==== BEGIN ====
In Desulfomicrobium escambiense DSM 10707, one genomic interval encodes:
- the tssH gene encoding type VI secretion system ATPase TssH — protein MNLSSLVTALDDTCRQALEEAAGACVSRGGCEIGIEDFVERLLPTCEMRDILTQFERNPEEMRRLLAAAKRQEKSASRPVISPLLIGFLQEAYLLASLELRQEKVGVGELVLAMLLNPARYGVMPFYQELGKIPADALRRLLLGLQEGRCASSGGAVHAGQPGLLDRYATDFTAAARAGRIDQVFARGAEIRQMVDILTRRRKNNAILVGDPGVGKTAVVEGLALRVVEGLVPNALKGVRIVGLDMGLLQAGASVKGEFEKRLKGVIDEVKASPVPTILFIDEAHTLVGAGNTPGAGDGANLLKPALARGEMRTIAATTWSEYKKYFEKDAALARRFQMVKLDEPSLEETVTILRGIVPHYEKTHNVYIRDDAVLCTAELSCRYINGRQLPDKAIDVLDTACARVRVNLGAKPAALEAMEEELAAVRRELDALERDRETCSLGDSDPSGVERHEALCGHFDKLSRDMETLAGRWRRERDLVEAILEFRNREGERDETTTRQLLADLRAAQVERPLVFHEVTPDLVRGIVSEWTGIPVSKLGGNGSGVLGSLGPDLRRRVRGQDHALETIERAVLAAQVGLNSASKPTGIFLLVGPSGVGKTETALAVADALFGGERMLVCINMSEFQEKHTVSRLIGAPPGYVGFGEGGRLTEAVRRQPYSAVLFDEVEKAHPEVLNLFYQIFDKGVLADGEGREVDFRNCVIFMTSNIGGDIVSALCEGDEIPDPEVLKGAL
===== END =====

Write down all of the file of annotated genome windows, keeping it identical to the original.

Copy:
In Desulfomicrobium escambiense DSM 10707, one genomic interval encodes:
- the tssH gene encoding type VI secretion system ATPase TssH — protein MNLSSLVTALDDTCRQALEEAAGACVSRGGCEIGIEDFVERLLPTCEMRDILTQFERNPEEMRRLLAAAKRQEKSASRPVISPLLIGFLQEAYLLASLELRQEKVGVGELVLAMLLNPARYGVMPFYQELGKIPADALRRLLLGLQEGRCASSGGAVHAGQPGLLDRYATDFTAAARAGRIDQVFARGAEIRQMVDILTRRRKNNAILVGDPGVGKTAVVEGLALRVVEGLVPNALKGVRIVGLDMGLLQAGASVKGEFEKRLKGVIDEVKASPVPTILFIDEAHTLVGAGNTPGAGDGANLLKPALARGEMRTIAATTWSEYKKYFEKDAALARRFQMVKLDEPSLEETVTILRGIVPHYEKTHNVYIRDDAVLCTAELSCRYINGRQLPDKAIDVLDTACARVRVNLGAKPAALEAMEEELAAVRRELDALERDRETCSLGDSDPSGVERHEALCGHFDKLSRDMETLAGRWRRERDLVEAILEFRNREGERDETTTRQLLADLRAAQVERPLVFHEVTPDLVRGIVSEWTGIPVSKLGGNGSGVLGSLGPDLRRRVRGQDHALETIERAVLAAQVGLNSASKPTGIFLLVGPSGVGKTETALAVADALFGGERMLVCINMSEFQEKHTVSRLIGAPPGYVGFGEGGRLTEAVRRQPYSAVLFDEVEKAHPEVLNLFYQIFDKGVLADGEGREVDFRNCVIFMTSNIGGDIVSALCEGDEIPDPEVLKGAL